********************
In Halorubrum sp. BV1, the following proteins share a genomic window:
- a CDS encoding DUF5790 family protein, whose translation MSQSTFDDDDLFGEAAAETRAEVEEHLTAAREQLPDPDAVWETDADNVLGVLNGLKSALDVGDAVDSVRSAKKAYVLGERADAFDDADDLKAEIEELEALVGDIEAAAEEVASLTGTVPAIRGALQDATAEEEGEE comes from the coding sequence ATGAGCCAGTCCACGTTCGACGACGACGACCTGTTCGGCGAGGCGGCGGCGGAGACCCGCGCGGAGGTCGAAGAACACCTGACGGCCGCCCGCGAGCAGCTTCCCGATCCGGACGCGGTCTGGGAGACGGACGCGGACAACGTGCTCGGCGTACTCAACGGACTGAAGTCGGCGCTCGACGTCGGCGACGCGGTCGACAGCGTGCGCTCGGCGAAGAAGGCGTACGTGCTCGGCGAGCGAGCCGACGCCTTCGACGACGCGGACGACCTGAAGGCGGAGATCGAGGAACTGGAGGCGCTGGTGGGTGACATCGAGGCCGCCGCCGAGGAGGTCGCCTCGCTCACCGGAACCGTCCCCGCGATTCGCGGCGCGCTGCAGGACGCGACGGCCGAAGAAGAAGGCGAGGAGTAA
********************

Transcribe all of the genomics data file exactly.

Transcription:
In Halorubrum sp. BV1, the following proteins share a genomic window:
- a CDS encoding DUF5790 family protein, whose translation MSQSTFDDDDLFGEAAAETRAEVEEHLTAAREQLPDPDAVWETDADNVLGVLNGLKSALDVGDAVDSVRSAKKAYVLGERADAFDDADDLKAEIEELEALVGDIEAAAEEVASLTGTVPAIRGALQDATAEEEGEE comes from the coding sequence ATGAGCCAGTCCACGTTCGACGACGACGACCTGTTCGGCGAGGCGGCGGCGGAGACCCGCGCGGAGGTCGAAGAACACCTGACGGCCGCCCGCGAGCAGCTTCCCGATCCGGACGCGGTCTGGGAGACGGACGCGGACAACGTGCTCGGCGTACTCAACGGACTGAAGTCGGCGCTCGACGTCGGCGACGCGGTCGACAGCGTGCGCTCGGCGAAGAAGGCGTACGTGCTCGGCGAGCGAGCCGACGCCTTCGACGACGCGGACGACCTGAAGGCGGAGATCGAGGAACTGGAGGCGCTGGTGGGTGACATCGAGGCCGCCGCCGAGGAGGTCGCCTCGCTCACCGGAACCGTCCCCGCGATTCGCGGCGCGCTGCAGGACGCGACGGCCGAAGAAGAAGGCGAGGAGTAA